Gambling has been around for a long, long time. From dice games that have evolved into today’s craps to coin tosses that have evolved into today’s coins placed in fountains, we’ve sought ways to wager for millennia. In ancient times, it wasn’t as easy to bet your fortune on something as it is today: there were no online betting apps or online live casino.
It wasn’t simple to gamble one’s fortunes, so people looked to particular gods for assistance. Hermes, Thoth, Mercury, Lakshmi, and Macuilxochitl are some of the most well-known gambling gods and gods/goddesses of luck and prosperity.
Lakshmi – The Indian Goddess of Wealth and Prosperity
Lakshmi’s most prominent Hindu deity, Vishnu, is his eternal consort and power source. She can bring good fortune and money, but she despises the greediness that these things might get, and she is pleased to criticize those who deserve it. The Hindu Lunisolar month Kartika is celebrated with the 5-day festival of lights Diwali, Divali, and Deepavali.
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Hermes – Greek God of Gambling
In Greek mythology, gambling has long been a part of life. Hermes, son of Zeus, is frequently represented as a messenger to the gods with winged sandals and a little spherical helmet. He is credited with establishing the alphabet and fire and dice, and gamblers revere him as a deity of fortune and money.
Thoth – The Egyptian God of the Moon, Magic Wisdom, Gambling, and Time
Throwing sticks or stones to affirm the conclusion of a ceremony was common in ancient Egyptian religious traditions. Historians believe that this method of divination evolved into modern-day gambling. According to legend, the year was only 360 days long, and Nut was infertile and unable to produce offspring at this time. Thoth was the one who won a 5-day bet with the Moon (or 1/72nd of the Moon’s brightness).
Macuilxochitl, which means “Five Flower” in Aztec, is the Aztec deity of music, dancing, flowers, and gambling. He is one of five deities of pleasure and excess, and he is known for being a vindictive and evil deity. The Aztecs worshiped and sacrificed to him to stay on his good side.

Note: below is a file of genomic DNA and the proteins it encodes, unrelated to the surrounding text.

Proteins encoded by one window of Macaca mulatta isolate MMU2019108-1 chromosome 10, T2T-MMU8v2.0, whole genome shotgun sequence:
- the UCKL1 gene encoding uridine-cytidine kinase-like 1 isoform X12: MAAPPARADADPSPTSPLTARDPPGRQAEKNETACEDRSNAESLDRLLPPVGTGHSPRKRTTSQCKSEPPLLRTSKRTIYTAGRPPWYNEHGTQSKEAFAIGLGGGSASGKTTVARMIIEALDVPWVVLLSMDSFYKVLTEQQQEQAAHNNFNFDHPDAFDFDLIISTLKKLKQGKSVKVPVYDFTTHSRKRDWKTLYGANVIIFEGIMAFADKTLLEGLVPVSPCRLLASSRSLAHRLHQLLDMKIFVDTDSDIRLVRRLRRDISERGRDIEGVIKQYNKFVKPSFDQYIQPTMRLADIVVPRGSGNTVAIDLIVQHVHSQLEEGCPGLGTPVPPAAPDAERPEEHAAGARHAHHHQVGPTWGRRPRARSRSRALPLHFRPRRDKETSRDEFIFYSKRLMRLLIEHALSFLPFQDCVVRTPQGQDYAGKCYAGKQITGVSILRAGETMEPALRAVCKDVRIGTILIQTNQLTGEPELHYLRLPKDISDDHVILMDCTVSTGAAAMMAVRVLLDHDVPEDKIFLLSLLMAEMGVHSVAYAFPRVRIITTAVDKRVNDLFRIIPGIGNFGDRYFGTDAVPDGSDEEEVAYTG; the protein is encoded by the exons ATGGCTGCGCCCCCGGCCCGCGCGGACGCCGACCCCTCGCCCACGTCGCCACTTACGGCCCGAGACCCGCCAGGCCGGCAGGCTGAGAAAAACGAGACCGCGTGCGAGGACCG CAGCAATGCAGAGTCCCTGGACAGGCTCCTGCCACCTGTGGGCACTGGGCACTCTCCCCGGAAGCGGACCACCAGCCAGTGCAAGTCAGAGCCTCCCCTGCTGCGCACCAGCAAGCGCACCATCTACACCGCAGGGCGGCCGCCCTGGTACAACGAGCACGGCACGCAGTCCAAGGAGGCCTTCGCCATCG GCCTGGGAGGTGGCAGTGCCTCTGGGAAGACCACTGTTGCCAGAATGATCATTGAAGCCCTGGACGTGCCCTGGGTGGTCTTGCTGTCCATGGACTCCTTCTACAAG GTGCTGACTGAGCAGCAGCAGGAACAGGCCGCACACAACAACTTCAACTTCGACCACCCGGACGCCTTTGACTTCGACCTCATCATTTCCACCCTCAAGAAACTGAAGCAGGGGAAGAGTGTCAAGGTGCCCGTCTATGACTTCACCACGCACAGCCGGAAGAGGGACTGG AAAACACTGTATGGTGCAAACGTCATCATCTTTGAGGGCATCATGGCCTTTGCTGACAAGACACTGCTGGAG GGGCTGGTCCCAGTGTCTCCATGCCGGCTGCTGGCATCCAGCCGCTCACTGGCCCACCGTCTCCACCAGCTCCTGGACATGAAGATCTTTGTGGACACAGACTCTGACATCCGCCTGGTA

Nezha is a naughty Chinese deity of luck and gambling. He was born during the Shang Dynasty, according to legend, after his mother had been pregnant for three years and six months. He was born in a little boy’s body rather than a baby’s. The son of the Dragon King, Ao-Ping, approached Nezha. He defeated his foe and killed him, but he took his own life to defend his family and the people.
Nohoilpi, Navajo God of Gambling
Nohoilpi, the Navajo God of Gambling, is also known as the Great Gambler. He came to Earth, according to Navajo folklore, to teach men how to gamble. He rapidly outperformed all other men at the games, gaining their wives and children, their properties, and even the men themselves. Other Navajo gods were aware of his abuse of power and developed a strategy to teach him a lesson. Navajo gods granted an ordinary man remarkable skills during a magical night, allowing him to defeat Noholpi at gambling and release the captives.
Papa Legba is a voodoo god who sits at a spiritual fork in the path. He has the appearance of an elderly guy who wears a cap and walks with a cane. He enjoys gaming, particularly with cards, and welcomes cigarettes from his supporters. Papa Legba, according to mythology, grants or rejects permission to communicate with the spirits.
Fortuna – Goddess of Fate, Luck, and Abundance
Fortuna is the Roman goddess of good fortune and luck. The wheel of fortune, a rudder, and the horn of plenty are frequently represented on her. Her name has inspired English fortune and fate sayings such as “May the odds be eternally in your favor.”
Tyche is a Greek goddess who bestows good and ill fortune on her subjects. She’s also linked to Agathos Daimon, a benign spirit who protects individuals and their families, and Nemesis, who punishes overly wealthy males. One of her monuments is a temple at Argos, where the first dice set was invented.
Lofn, Goddess of Games